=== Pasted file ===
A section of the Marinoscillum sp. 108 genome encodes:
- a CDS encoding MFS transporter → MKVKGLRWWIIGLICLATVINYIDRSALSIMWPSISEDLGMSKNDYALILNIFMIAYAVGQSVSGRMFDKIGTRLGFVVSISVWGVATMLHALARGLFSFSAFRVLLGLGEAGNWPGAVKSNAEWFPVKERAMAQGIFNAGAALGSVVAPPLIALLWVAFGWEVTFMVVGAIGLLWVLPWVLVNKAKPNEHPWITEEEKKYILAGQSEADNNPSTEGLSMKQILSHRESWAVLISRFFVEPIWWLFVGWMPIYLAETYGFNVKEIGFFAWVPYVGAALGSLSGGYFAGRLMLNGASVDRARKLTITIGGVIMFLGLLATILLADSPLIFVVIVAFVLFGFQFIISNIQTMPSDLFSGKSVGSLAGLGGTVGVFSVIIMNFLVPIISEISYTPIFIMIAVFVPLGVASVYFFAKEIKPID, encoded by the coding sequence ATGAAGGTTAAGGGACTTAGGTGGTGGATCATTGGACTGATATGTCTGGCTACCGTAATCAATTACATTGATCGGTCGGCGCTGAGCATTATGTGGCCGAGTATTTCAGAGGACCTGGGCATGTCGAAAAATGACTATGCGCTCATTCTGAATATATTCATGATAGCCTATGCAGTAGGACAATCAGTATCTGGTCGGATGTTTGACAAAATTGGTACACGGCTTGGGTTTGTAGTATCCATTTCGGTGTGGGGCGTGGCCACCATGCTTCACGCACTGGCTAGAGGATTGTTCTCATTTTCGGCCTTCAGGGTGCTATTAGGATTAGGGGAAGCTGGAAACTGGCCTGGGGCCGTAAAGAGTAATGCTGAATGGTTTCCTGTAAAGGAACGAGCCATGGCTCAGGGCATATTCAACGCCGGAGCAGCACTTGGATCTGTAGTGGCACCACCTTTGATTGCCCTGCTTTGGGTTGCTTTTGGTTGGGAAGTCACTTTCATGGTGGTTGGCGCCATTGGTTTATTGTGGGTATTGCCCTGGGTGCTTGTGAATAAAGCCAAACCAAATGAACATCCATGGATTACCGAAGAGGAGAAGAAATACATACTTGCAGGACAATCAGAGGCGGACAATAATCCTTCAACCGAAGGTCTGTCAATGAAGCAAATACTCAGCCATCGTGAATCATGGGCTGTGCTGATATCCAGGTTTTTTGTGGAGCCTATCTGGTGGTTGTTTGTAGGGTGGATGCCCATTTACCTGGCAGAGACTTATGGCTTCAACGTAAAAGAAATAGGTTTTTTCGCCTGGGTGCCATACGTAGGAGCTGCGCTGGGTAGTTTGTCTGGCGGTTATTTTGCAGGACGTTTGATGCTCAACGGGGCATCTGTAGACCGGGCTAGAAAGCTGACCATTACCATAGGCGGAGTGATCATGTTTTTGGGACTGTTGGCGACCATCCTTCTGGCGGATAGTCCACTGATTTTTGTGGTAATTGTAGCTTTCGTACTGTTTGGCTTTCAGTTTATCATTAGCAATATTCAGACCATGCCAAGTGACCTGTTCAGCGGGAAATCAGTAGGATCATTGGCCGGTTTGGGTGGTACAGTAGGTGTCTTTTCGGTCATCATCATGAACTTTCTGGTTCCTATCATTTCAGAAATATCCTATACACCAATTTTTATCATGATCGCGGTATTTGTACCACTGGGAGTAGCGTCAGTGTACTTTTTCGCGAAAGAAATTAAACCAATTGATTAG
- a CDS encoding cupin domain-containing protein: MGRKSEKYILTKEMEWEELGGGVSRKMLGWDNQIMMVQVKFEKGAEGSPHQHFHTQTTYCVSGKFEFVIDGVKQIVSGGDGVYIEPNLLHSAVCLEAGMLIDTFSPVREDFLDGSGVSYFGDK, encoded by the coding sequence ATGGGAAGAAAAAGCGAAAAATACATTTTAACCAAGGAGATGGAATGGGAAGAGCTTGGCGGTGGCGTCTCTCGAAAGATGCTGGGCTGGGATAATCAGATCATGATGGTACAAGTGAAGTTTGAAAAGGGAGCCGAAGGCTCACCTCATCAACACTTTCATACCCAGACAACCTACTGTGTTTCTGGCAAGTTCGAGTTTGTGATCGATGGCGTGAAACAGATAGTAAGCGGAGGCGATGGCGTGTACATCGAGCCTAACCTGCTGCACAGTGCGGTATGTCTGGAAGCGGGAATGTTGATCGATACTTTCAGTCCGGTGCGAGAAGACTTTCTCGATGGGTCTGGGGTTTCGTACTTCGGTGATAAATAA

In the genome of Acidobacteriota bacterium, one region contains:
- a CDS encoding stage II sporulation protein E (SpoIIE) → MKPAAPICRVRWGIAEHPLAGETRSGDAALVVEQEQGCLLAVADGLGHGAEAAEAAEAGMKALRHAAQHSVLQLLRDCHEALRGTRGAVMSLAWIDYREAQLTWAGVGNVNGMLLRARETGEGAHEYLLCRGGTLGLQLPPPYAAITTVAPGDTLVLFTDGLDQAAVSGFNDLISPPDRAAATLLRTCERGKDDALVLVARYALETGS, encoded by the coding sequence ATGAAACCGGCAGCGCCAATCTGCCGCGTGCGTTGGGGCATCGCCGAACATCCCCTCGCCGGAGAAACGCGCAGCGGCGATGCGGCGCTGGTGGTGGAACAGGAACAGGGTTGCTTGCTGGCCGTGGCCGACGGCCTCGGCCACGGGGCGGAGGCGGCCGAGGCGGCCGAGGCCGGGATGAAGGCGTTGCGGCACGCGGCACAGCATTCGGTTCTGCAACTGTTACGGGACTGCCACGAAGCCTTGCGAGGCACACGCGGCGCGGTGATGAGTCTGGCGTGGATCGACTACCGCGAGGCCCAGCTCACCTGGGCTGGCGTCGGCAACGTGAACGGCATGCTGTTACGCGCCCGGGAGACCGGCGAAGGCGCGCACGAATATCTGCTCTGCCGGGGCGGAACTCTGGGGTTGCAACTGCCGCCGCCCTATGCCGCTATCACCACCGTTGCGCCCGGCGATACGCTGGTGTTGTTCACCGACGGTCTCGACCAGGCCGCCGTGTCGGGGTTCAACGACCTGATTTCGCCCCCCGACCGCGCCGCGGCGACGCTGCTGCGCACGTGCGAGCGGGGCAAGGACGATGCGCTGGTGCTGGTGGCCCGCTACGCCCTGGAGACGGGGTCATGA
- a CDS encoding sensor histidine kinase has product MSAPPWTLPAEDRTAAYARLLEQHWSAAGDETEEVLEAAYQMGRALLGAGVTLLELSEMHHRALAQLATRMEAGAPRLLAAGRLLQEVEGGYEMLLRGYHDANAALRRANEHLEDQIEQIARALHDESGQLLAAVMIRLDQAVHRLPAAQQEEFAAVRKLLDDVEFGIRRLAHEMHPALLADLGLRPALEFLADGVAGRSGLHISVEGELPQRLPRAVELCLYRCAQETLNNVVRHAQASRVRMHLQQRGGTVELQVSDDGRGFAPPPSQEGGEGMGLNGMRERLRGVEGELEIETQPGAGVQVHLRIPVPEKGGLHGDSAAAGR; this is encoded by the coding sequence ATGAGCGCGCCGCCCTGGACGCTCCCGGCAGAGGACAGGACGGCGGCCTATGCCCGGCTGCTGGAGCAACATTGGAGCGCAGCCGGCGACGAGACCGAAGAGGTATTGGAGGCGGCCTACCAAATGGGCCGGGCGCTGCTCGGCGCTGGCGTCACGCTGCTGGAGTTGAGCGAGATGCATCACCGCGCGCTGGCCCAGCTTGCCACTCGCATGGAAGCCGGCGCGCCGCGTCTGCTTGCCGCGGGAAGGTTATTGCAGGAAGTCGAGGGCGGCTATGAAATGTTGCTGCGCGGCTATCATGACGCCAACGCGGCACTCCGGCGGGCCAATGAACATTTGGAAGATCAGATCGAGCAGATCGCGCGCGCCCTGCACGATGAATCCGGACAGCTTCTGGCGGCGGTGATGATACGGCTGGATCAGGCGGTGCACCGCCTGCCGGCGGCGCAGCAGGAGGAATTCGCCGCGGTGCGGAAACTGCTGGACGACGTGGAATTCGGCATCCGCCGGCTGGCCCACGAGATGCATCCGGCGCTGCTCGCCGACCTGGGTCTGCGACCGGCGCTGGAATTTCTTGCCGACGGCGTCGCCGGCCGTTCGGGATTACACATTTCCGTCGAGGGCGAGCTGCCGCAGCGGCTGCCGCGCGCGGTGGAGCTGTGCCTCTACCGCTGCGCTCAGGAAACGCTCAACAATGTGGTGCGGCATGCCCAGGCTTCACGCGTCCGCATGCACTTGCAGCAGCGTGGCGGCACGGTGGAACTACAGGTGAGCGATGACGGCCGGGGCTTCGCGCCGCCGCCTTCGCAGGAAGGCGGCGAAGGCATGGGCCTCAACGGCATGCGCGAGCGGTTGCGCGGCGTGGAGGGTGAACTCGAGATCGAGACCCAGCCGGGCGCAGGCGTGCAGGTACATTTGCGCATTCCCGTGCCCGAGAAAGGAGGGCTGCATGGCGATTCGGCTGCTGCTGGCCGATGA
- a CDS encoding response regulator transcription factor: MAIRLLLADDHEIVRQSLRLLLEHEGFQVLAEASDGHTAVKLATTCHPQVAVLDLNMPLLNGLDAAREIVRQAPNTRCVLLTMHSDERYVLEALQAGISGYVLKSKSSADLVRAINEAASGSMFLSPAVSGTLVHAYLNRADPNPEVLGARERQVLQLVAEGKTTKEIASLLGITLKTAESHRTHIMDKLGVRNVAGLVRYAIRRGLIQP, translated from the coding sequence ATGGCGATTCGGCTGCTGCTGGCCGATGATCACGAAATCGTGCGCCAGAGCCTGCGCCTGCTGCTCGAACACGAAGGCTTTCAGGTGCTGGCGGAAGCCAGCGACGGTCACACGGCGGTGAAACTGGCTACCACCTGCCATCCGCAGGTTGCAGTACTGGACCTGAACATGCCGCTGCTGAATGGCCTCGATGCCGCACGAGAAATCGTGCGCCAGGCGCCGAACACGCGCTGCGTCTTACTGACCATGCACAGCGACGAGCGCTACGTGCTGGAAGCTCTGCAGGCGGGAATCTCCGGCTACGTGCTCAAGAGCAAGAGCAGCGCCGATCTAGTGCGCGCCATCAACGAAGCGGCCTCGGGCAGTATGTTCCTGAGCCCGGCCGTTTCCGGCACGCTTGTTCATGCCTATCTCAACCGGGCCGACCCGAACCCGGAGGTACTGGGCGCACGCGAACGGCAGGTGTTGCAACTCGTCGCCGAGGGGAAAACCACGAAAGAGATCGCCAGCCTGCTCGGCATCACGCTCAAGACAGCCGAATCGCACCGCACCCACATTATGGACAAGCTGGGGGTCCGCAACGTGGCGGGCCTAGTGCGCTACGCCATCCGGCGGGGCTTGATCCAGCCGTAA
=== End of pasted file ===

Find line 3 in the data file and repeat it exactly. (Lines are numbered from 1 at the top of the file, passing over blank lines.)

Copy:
- a CDS encoding cupin domain-containing protein: MGRKSEKYILTKEMEWEELGGGVSRKMLGWDNQIMMVQVKFEKGAEGSPHQHFHTQTTYCVSGKFEFVIDGVKQIVSGGDGVYIEPNLLHSAVCLEAGMLIDTFSPVREDFLDGSGVSYFGDK, encoded by the coding sequence ATGGGAAGAAAAAGCGAAAAATACATTTTAACCAAGGAGATGGAATGGGAAGAGCTTGGCGGTGGCGTCTCTCGAAAGATGCTGGGCTGGGATAATCAGATCATGATGGTACAAGTGAAGTTTGAAAAGGGAGCCGAAGGCTCACCTCATCAACACTTTCATACCCAGACAACCTACTGTGTTTCTGGCAAGTTCGAGTTTGTGATCGATGGCGTGAAACAGATAGTAAGCGGAGGCGATGGCGTGTACATCGAGCCTAACCTGCTGCACAGTGCGGTATGTCTGGAAGCGGGAATGTTGATCGATACTTTCAGTCCGGTGCGAGAAGACTTTCTCGATGGGTCTGGGGTTTCGTACTTCGGTGATAAATAA